Scientists Win Chemistry Nobel Prize for Gene Editing Development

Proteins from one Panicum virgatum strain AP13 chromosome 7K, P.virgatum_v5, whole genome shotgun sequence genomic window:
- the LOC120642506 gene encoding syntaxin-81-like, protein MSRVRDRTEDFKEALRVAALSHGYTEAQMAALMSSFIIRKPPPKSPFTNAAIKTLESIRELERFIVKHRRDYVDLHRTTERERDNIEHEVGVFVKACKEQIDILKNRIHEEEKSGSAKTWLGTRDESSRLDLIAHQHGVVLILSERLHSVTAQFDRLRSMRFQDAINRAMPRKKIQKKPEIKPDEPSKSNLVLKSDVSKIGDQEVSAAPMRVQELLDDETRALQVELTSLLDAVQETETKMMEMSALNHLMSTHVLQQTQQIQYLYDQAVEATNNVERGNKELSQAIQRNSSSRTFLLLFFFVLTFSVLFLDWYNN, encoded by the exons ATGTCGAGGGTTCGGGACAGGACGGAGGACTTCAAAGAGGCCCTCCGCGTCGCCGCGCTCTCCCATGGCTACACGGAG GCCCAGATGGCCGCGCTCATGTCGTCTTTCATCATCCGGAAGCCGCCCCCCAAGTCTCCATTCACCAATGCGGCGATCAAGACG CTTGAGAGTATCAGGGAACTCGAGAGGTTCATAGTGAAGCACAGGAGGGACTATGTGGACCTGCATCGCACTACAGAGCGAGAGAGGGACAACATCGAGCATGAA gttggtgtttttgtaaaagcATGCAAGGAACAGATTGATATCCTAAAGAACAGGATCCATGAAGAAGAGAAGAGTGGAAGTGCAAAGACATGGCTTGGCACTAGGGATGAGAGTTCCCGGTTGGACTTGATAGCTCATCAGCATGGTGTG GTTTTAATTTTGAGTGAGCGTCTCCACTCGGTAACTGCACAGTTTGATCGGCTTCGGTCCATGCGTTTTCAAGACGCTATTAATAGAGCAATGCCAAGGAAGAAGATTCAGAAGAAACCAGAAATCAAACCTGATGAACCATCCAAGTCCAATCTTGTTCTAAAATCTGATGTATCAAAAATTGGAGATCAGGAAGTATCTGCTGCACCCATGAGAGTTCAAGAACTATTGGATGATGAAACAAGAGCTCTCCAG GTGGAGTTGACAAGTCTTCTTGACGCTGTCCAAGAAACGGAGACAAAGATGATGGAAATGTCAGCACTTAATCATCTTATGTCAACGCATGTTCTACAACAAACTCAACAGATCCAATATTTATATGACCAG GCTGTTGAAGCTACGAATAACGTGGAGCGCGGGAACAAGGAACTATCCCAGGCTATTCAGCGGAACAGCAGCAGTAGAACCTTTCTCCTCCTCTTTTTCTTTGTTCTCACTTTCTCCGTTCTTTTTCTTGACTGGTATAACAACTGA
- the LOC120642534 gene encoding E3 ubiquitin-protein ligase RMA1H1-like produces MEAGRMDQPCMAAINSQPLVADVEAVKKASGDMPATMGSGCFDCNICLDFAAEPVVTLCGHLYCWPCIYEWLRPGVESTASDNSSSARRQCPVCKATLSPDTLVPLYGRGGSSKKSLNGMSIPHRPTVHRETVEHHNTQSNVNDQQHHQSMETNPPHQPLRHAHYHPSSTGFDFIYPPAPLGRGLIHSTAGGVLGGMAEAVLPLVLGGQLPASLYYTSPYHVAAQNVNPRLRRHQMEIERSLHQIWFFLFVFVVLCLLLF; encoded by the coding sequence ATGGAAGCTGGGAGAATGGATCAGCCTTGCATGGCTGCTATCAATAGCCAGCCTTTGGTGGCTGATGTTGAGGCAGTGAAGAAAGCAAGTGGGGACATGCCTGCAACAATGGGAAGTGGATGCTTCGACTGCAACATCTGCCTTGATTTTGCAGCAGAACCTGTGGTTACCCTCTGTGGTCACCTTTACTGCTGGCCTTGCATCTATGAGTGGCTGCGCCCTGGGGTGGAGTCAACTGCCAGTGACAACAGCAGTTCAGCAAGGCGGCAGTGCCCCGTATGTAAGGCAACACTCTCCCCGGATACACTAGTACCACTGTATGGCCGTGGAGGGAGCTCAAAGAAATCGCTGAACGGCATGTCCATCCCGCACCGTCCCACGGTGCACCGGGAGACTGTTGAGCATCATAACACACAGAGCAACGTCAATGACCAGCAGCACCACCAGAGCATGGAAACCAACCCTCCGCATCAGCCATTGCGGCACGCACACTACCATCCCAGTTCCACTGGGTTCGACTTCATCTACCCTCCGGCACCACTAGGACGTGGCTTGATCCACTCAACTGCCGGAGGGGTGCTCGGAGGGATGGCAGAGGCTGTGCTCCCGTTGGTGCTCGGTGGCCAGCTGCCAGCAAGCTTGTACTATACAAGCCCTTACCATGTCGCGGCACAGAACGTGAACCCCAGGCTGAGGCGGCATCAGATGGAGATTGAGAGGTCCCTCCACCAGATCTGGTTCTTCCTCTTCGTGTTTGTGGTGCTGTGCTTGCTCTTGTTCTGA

Two scientists have won this year’s Nobel Prize in chemistry for developing a method of gene editing. The Royal Swedish Academy of Sciences jointly awarded the $1.1 million prize to Emmanuelle Charpentier of France and Jennifer Doudna of the United States. The academy recognized their work on a tool called the CRISP/Cas9 genetic scissors, which allows scientists to cut a string of DNA at a precise position and edit genomes of animals, plants and microorganisms. Applications for the tool include plant breeding and contributing to cancer therapies. The academy said the work of Charpentier and Doudna has “revolutionized the life sciences.” The Nobel Prize in literature will be awarded Thursday, followed by the Nobel Peace Prize on Friday. Three scientists won the physics prize Wednesday for their discoveries related to black holes. Three scientists also shared the medicine prize for the discovery of Hepatitis C. 



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